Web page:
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> Anchorage and Bears!!!
Amy_Clapp
post Jul 9 2005, 09:43 PM
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Well, I’m sitting here in the Craig Air “lounge” (with four lazy-boys) in Bethel, Alaska, waiting for our clearance to fly to Pilot Station. We’ve been here since 8:30 this morning; the cloud ceiling is too low as is the visibility to safely make the trip. We were hoping that by noon it would clear enough to make the flight, but it is 1:05 p.m. and we’re still reclined. I do have to admit that it is a pretty comfortable lounging area with enough action happening to keep us relatively entertained while we wait. There have been several times this morning that I have felt like I am in a T.V. show, with different characters coming in and out. To fully understand the experience, you would have to know that planes here in Bethel are more like buses or taxi cabs. There was a family just in here who were flying to a town that is 6 miles away, but flying is the only way to get there. Craig Air is the outfit we are flying with, and they mostly have six seat Cessenas. Their biggest business is flying school sports teams around to play their games. That is sort of weird for me to think about, the sports team hopping in five different airplanes to get to their afternoon basketball game, but that really is the way things work here.

So, I haven’t checked in on the web page for a few days. We spent all day July 4th flying from Yellowknife, Northwest Territories, in Canada all the way to Seattle and then fly all the way back up to Anchorage. It was a long day of traveling, and there is no doubt that this expedition this summer has involved a lot of traveling, which is part of what science research work seems to be all about—especially in remote places like the Arctic. I think we are on our 6th travel day out of 13 days in the field.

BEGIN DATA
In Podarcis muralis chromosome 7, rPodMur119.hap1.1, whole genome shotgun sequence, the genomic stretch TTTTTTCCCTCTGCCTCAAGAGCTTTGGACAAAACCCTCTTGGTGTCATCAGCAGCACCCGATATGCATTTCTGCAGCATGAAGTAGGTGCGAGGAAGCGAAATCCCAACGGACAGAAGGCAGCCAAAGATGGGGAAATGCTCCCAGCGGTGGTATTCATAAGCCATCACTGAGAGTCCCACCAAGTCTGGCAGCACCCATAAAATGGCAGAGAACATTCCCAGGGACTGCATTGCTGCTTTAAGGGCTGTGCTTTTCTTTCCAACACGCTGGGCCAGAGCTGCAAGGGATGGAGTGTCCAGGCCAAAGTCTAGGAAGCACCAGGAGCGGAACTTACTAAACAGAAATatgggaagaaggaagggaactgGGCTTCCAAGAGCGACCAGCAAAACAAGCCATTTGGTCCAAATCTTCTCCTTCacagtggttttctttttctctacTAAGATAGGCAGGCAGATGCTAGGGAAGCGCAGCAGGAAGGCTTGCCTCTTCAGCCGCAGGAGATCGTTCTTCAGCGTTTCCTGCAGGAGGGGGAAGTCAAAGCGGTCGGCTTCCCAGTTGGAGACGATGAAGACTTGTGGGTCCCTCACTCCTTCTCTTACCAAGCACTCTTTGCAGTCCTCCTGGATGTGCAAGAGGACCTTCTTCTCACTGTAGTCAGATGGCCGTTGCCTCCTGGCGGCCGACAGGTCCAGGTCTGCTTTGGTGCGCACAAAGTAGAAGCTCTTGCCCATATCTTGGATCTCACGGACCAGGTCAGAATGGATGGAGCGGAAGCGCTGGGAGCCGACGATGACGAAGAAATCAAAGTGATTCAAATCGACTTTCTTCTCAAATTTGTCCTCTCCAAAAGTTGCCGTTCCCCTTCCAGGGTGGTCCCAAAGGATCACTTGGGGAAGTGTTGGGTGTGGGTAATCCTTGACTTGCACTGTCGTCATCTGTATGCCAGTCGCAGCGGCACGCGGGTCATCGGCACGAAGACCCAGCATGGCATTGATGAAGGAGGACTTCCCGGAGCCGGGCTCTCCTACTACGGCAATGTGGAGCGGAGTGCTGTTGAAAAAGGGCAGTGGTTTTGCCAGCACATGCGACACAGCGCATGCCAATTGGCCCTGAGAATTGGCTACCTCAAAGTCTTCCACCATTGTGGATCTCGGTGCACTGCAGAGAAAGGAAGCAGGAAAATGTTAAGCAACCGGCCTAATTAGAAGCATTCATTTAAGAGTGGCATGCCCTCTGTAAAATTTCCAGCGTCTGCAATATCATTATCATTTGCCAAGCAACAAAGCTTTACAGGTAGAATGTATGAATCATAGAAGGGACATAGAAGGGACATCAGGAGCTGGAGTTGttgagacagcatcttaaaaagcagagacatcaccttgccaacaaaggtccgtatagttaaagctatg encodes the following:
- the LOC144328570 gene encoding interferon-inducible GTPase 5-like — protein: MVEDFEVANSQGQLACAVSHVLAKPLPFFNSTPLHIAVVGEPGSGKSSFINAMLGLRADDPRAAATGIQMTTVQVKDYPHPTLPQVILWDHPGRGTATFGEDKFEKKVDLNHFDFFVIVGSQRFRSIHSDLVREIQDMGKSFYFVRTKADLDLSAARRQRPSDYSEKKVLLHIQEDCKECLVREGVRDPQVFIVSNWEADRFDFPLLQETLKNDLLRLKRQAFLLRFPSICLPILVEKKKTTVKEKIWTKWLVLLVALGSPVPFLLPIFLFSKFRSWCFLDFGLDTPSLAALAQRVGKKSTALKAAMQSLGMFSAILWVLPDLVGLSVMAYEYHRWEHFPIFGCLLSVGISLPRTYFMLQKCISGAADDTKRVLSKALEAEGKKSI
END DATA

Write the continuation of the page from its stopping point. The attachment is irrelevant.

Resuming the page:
However, we did have a day in Anchorage to catch our breath, and it was a nice and exciting break. We had a true Alaskan adventure, and one that many fisherman (including my dad and good friend John) would be mighty jealous of. We were able to go fishing for King Salmon at a place called Peter’s Creek. It is a river that runs into a much bigger river that comes off one of the major glaciers in the Alaskan Range (See Arctic Picture #4). I didn’t actually fish, but had a ton of fun watching the other fisherman. They were catching some huge fish—45 pounds….unbelievable, I could barely even hold it up!! However, the real fun??? of the day started on our way home. We had to have a jeep driver pick us up at the river and drive us to our float plane (yes, Max’s family has a friend who is a pilot who flew us out to this river). We were supposed to get picked up at 7:00 p.m., but we had caught our limit and it was about 5:30 p.m. so we were able to call the driver and see if he could pick us up early at 6:00 p.m. He was able to come an hour early, which as you will find out was very lucky!!!

We had to cross the river to get from where we were fishing to our pick up spot, which was an adventure itself as although I had waders that would have kept me dry, my legs just weren’t long enough, so I managed to get soaked!! It was a beautiful 75 degree day so that was okay. But, anyway, on the way home because we had the big fish, Max crossed with the fish, put them down and then went back across to get some other gear. As Max was making the return trip I made my way across and then I was standing with the fish and Ken (Max’s friend) and Max yelled to us that there was a big old bear about 200 yards upstream. I immediately went into panic mode, and so when Ken figured we should take the fish up the path to the path where the jeep would pick us up and I wasn’t going to leave his side, since he had the gun strapped to his hip. Well, Max made it across (he just thought it was cool that he saw a bear) and we were all up in this field next to some wooded areas that led down to the river and I was just wishing the Jeep would show up—I was on high alert to say the least—but I was relatively calm at this point.